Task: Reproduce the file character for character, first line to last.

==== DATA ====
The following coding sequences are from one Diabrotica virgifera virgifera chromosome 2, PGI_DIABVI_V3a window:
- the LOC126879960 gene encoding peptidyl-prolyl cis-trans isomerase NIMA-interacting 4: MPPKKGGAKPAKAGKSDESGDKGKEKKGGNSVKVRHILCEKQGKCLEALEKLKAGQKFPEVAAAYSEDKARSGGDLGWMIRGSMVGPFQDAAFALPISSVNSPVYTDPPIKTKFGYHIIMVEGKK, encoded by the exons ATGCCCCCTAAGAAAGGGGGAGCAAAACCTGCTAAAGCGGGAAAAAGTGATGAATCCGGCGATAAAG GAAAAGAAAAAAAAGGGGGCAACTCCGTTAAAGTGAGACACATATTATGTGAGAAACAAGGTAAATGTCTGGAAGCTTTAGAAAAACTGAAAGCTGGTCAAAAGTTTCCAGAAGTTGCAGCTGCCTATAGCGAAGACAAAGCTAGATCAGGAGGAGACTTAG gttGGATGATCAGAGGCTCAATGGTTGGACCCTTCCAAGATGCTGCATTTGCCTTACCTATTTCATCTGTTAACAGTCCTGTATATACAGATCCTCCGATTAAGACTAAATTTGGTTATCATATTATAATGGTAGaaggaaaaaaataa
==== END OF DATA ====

The following coding sequences are from one Diabrotica virgifera virgifera chromosome 2, PGI_DIABVI_V3a window:
- the LOC126879960 gene encoding peptidyl-prolyl cis-trans isomerase NIMA-interacting 4: MPPKKGGAKPAKAGKSDESGDKGKEKKGGNSVKVRHILCEKQGKCLEALEKLKAGQKFPEVAAAYSEDKARSGGDLGWMIRGSMVGPFQDAAFALPISSVNSPVYTDPPIKTKFGYHIIMVEGKK, encoded by the exons ATGCCCCCTAAGAAAGGGGGAGCAAAACCTGCTAAAGCGGGAAAAAGTGATGAATCCGGCGATAAAG GAAAAGAAAAAAAAGGGGGCAACTCCGTTAAAGTGAGACACATATTATGTGAGAAACAAGGTAAATGTCTGGAAGCTTTAGAAAAACTGAAAGCTGGTCAAAAGTTTCCAGAAGTTGCAGCTGCCTATAGCGAAGACAAAGCTAGATCAGGAGGAGACTTAG gttGGATGATCAGAGGCTCAATGGTTGGACCCTTCCAAGATGCTGCATTTGCCTTACCTATTTCATCTGTTAACAGTCCTGTATATACAGATCCTCCGATTAAGACTAAATTTGGTTATCATATTATAATGGTAGaaggaaaaaaataa